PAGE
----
Thursday, June 2, 2011

Ed Falco and the Quest of a Lifetime

As we did last year, The Story Prize is once again inviting the authors of the story collections we receive to contribute to this blog.

In the first in a series of posts on 2011 short story collections entered for The Story Prize, Ed Falco, author of Burning Man (Southern Methodist University Press), elaborates on his reasons for writing short stories.

Why do I write short stories when as a rule there is no money to be made or fame to be gained as a short story writer in America?

“The Country Husband,” “The Death of Ivan Ilych,” “Cutting Edge,” “The Minister’s Black Veil,” “Guests of The Nation,” “A Hunger Artist,” “The Babysitter,” “Chopin in Winter,” “The Magic Barrel,” “Some Other, Better Otto,” “Araby,” “Sugar Among the Chickens,” “A Good Man Is Hard To Find,” “The Open Boat,” “Cathedral,” “The Management of Grief,” “I Want to Live!,” “The Lady with the Pet Dog,” “Tell Me a Riddle,” “Bullet in the Brain,” “Bartelby, the Scrivener,” and “What You Pawn I Will Redeem.”

If you’re a short story writer or reader, you know all or most of the stories above, by, in order, Cheever, Tolstoy, Purdy, Hawthorne, Frank O’Connor, Kafka, Coover, Malamud, Eisenberg, Joyce, Lewis Nordan, Flannery O’Connor, Crane, Carver, Dybek, Mukherjee, Thom Jones, Chekhov, Tillie Olsen, Tobias Wolff, Melville, and Sherman Alexie.  These are all short stories that have become a part of my life, that is, they have dramatically influenced both the way I see the world and the way I live in the world. I don’t think it’s too much to say that a few of these stories changed my life. I read “The Death of Ivan Illych” when I was still in my teens, and from the moment I put the story down I started looking at the world through different eyes. The harrowing death scene that ends the story, the innocuous “bump” that begins Ivan’s decline, the futility and foolishness of living one’s life “decorously”––all of these elements of the story worked their way into my consciousness immediately through Tolstoy’s skill as a storyteller and thereafter took up residence in my internal life, guiding my thinking and my behavior. To larger or lesser degrees, the same is true for all the stories I’ve listed. They have influenced my life.  In some cases they have changed my life. And they’ve done so in an instant, in the brief time it took to move from the first word to the last.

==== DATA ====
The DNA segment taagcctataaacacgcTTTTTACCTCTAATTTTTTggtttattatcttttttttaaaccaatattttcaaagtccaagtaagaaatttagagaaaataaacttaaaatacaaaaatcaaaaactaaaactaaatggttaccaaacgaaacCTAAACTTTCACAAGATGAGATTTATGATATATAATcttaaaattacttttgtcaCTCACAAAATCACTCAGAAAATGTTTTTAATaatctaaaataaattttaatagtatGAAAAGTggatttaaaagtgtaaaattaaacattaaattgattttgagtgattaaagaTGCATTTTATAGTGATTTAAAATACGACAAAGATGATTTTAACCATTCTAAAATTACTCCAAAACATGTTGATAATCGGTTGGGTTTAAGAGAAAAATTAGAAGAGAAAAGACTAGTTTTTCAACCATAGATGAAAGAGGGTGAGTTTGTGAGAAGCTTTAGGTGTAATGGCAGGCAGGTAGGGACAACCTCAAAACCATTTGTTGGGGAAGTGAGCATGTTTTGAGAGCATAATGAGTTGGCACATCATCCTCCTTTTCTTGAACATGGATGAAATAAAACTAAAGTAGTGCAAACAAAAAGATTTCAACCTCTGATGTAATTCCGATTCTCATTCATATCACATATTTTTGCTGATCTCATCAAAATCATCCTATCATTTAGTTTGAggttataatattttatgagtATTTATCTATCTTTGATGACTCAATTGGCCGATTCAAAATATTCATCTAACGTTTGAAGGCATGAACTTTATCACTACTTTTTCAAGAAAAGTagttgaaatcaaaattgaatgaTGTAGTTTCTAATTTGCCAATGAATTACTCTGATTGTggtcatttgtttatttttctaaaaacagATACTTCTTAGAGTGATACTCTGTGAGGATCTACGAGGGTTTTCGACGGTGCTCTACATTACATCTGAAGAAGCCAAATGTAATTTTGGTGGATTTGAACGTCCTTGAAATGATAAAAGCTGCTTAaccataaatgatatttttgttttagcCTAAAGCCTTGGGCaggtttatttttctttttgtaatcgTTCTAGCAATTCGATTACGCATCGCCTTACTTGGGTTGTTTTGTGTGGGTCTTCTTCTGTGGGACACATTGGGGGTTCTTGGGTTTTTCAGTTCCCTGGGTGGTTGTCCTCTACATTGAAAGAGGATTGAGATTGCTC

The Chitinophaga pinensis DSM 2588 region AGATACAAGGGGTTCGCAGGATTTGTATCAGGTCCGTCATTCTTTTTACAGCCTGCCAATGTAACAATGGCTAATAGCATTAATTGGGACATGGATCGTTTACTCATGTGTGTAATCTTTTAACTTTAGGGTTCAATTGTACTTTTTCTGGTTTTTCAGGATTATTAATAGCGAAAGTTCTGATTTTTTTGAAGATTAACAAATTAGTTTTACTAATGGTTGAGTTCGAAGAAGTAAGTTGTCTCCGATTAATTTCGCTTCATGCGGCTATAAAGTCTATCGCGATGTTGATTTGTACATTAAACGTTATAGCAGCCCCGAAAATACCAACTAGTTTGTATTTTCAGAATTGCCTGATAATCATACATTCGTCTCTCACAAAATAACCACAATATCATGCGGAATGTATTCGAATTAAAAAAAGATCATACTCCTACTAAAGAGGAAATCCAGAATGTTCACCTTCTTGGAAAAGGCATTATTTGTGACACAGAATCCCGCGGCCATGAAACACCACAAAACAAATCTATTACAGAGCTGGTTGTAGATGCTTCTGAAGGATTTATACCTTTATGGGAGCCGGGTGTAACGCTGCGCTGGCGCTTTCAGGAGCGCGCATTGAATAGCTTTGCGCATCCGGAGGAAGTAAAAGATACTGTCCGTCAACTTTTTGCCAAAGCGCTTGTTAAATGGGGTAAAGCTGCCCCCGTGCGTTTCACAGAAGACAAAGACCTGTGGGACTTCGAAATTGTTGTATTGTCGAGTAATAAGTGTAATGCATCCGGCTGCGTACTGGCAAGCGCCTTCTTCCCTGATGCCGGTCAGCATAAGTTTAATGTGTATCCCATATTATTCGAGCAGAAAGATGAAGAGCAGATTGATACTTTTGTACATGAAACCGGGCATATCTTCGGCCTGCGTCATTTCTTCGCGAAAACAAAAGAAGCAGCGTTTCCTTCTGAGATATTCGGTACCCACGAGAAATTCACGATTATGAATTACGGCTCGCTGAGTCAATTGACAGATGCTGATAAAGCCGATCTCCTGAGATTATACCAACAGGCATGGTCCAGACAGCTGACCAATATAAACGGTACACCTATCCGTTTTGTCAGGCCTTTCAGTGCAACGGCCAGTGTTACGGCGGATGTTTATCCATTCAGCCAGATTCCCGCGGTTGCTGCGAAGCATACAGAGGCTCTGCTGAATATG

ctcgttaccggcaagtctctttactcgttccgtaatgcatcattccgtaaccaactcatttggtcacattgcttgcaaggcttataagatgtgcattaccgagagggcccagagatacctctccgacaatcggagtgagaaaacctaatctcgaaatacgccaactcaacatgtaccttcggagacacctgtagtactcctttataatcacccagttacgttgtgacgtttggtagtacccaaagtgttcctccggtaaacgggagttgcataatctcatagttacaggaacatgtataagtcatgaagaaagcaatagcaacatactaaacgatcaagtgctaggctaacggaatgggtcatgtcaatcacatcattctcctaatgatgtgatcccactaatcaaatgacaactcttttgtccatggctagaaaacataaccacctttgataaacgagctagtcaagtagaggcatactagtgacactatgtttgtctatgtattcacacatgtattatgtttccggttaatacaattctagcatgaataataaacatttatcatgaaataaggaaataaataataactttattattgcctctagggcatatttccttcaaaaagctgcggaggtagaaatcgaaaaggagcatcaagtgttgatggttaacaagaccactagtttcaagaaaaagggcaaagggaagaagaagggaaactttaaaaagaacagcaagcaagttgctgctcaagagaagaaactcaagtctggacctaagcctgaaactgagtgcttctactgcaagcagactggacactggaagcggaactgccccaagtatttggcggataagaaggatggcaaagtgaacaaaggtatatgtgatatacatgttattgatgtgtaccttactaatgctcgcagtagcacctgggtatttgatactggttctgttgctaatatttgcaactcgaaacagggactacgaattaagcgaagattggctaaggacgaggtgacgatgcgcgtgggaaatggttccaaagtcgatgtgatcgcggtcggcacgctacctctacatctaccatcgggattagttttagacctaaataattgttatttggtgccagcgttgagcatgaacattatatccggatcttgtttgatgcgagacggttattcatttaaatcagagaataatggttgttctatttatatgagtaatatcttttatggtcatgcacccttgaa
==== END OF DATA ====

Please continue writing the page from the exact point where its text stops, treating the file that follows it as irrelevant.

Not many short stories will have this kind of impact on me. I read lots of stories that give me pleasure, that are terrific stories, but nonetheless don’t have such a powerful effect. Some of my favorite short story writers are not represented on that list. I couldn’t imagine it any differently since surely for a story to have this kind of influence a whole set of circumstances has to converge, many of which have as much to do with the reader as with the story itself.  Still, I always start reading a story with the hope that it will hold this kind of power.

I write short stories because the act of writing one engages me like almost nothing else. Once I have a story going, I spend my days thinking through its possibilities. I go to bed thinking about it, and I wake up in the morning excited about getting to work. I’ve been writing for a long time now and the excitement has never gone away. There’s a rush I feel at the completion of a short story that “works,” that feels right, that is unlike any other writing experience. In a good short story, all the elements come together, they click into place with a sense of finality. In the process of writing a story, I never know whether or not I’ll get there.  Sometimes everything is moving along just fine, but the ending won’t click. Sometimes I’ll spend days on the opening paragraphs before I realize I don’t have a story at all. Sometimes I’ve got a good beginning, but no place to go. Sometimes I have to settle. I have to accept that I’ve written a story that is clearly not one of my best, but for one reason or another––usually because it explores a question that remains important to me––I settle for it.  I say to myself something like, “Okay, it’s not one of your best, but it’s still part of the family.”

And sometimes everything works, everything clicks, and then the aforementioned rush follows.

As for why I get excited about the possibility of writing a good short story, I refer you again to my original answer to the question that opens this post. I get excited because the quest to write a story that’s as good as any of those listed is a challenge that can occupy a lifetime. The hope of doing so is thrilling.